Choosing the appropriate changeover scenario is only one of the many steps EU Member States need to take before introducing the euro. Changing over to another currency is a major operation which requires massive preparations in order to ensure a smooth transition.
Preparations affect all parts of the economy and all levels of society, and are the responsibility of the national government. The national authorities draw up a national changeover plan outlining the overall framework and key elements of the transition to the euro, and appoint a national steering structure to coordinate and supervise its implementation.
The key elements to be covered by the practical preparations are:
The cash changeover
As soon as it gets the Council's green light to adopt the euro, the country first needs to obtain sufficient euro banknotes and coins to be ready for the cash changeover. It can do so by borrowing the required volume of euro banknotes from the Eurosystem – the ECB and the national central banks of the euro area – which must be paid back with the country’s own euro banknotes once the changeover is completed. Coins are produced by the country, either at the national mint if it has one, or commissioned from another country's mint if it doesn’t.
The national central bank first supplies commercial banks with euro cash well before it is put into circulation (€-day), a process which is called ‘frontloading’. In turn, commercial banks ‘sub-frontload’ retailers and other businesses with euro cash to enable them to give change in euro to their customers right from start of the changeover on €-day.
The introduction of euro cash is generally followed by a period of dual circulation during which national banknotes and coins are withdrawn but still have legal tender status. During this period, commercial banks exchange the former national currencies for euro cash without charge.
Preparations in the private and the public sector
Both the private and the public sector must adapt their administrative, financial, accounting and invoicing systems.
In order to help consumers to adapt mentally to the new currency and spot possible price changes, prices and other monetary amounts are displayed in both the national currency and euro in the months preceding and following €-day, either on a voluntary or a mandatory basis, depending on the country’s legislation on the matter, e.g. in shops, on bank account statements, and invoices.
Moreover, in order to build consumer confidence and allay consumers' fears of unfair price increases around the changeover, the country may adopt fair-pricing schemes:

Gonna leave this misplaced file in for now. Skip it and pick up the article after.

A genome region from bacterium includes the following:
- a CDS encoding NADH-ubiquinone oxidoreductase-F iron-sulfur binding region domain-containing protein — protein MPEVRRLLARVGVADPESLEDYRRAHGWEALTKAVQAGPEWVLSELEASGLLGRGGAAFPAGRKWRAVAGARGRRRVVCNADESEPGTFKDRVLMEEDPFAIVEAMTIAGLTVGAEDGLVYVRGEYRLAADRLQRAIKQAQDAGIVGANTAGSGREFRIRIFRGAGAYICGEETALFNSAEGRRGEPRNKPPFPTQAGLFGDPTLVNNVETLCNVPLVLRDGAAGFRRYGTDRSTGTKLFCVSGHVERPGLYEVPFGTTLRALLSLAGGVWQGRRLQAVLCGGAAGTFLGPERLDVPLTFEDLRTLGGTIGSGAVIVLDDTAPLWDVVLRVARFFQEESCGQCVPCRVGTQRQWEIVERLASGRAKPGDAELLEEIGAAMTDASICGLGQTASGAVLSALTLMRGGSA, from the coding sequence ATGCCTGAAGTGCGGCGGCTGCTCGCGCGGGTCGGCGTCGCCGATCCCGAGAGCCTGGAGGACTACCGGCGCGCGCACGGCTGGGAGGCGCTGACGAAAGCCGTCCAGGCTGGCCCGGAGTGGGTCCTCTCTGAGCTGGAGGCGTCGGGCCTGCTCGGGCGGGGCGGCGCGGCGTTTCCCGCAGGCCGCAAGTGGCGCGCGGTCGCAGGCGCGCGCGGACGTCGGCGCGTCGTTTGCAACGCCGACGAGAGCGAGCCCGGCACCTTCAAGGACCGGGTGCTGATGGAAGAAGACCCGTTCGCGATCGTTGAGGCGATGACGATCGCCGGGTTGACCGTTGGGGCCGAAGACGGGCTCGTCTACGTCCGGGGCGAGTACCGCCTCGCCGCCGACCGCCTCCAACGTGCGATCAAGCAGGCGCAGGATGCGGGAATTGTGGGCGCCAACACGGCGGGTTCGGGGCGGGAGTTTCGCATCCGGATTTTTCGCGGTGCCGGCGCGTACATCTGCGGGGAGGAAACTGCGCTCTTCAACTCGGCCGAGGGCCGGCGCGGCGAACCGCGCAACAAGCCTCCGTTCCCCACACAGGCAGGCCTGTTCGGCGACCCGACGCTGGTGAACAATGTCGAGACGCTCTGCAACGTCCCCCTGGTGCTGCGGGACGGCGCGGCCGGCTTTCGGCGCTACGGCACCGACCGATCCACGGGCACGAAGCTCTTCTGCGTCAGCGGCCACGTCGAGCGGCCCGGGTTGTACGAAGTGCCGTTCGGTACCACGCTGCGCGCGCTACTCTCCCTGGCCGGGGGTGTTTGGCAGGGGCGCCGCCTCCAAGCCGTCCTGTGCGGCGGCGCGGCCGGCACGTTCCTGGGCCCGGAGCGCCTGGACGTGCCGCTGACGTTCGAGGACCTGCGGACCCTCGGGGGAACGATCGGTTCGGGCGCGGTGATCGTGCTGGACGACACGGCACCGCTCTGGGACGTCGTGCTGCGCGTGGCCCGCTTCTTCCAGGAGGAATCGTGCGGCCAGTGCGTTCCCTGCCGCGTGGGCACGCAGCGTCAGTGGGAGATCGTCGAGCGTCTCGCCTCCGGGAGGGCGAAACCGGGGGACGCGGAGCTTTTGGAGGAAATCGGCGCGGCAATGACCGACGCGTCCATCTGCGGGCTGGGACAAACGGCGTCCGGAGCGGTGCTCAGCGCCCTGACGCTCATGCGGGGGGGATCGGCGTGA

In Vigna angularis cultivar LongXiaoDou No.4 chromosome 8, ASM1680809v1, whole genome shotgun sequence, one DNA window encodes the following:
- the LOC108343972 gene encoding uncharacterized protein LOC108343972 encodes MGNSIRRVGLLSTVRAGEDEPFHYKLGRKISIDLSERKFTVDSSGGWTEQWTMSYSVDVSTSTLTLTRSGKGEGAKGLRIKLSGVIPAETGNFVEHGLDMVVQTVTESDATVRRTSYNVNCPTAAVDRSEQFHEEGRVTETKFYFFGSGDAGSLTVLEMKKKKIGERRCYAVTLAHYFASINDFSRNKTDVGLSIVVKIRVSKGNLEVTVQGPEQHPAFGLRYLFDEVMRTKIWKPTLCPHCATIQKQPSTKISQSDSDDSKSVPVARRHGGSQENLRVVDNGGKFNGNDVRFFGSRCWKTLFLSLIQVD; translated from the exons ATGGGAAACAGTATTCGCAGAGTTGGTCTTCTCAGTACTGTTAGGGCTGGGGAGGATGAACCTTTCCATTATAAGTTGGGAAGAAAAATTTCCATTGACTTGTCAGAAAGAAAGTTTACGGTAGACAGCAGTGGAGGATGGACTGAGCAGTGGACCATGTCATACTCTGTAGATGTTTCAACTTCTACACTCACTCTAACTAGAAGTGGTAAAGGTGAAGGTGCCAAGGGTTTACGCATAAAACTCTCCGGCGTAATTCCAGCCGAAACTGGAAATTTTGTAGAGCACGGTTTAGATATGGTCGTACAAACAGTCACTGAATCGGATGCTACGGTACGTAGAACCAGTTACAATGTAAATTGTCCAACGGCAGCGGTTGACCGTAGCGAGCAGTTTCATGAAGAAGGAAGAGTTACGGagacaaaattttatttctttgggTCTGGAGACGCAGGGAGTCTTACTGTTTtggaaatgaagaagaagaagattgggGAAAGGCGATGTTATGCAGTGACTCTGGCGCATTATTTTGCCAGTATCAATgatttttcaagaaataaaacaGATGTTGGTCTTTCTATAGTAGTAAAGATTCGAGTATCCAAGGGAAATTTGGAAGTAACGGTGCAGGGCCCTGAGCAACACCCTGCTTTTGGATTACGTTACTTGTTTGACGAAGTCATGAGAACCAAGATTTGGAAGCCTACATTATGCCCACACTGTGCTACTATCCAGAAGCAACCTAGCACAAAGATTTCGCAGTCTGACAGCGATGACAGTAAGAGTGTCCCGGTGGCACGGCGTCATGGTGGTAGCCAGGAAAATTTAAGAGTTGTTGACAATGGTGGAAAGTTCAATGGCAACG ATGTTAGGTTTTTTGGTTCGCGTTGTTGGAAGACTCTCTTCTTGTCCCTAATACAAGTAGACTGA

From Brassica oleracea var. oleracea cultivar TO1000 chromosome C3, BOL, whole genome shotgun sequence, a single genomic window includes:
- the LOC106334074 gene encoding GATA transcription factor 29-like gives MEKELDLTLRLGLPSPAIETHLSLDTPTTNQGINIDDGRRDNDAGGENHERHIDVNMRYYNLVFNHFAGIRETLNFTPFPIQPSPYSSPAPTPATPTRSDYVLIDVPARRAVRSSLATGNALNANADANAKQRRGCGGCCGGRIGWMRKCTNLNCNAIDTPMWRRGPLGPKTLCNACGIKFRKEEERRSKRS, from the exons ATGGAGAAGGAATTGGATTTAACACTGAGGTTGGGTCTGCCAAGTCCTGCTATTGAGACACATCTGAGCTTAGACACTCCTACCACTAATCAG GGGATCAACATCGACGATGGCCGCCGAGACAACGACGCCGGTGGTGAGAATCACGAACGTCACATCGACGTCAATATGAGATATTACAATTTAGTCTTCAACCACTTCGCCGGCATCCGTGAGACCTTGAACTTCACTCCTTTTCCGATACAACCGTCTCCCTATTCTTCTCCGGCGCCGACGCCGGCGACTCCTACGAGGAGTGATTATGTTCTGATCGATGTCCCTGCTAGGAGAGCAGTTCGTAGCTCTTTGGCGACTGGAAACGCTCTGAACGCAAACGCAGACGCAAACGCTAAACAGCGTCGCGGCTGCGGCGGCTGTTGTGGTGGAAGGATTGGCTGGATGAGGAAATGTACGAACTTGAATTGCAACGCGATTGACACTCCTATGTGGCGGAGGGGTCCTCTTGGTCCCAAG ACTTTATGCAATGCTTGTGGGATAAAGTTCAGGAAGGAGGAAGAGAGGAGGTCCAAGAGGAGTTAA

Finally, the country must adopt the necessary laws governing the introduction of the euro, and amend the existing national legislation where needed, notably to adapt references to monetary amounts (e.g. in tax provisions, social security laws and provisions on administrative fines, levies, grants, etc.).
Communicating on the euro
Timely and effective communication is another essential task for any EU country preparing to introduce the euro, and experience shows that it is critical to a successful changeover. Communication campaigns on the introduction of the euro must strive to ensure that people are able to recognise and use the new currency with full confidence and are fully informed about the consequences of the changeover. The Commission supports Member States in this task by means of partnership agreements with those EU countries which are approaching euro-area entry and have adopted a changeover communication strategy.
The practical preparations in the EU countries which have not yet adopted the euro are monitored by the Commission, which reports regularly on their current status:
The introduction of euro banknotes and coins in 2002 was the largest-ever currency changeover. In preparation for it, around 14 billion notes and 52 billion coins were produced, of which some 7.8 billion notes and 40 billion coins were distributed at the beginning of January 2002 to 218 000 banks and post offices, 2.8 million sales outlets, and 302 million individuals in the 12 participating countries. In parallel, a large proportion of the 9 billion national notes and 107 billion national coins in circulation were withdrawn. The success of this huge operation was due to the thorough preparations, the active participation of all sectors involved, and the enthusiasm of the public.
More studies and reports on the launch of the euro were published between 1997 and 2002 as Euro Papers.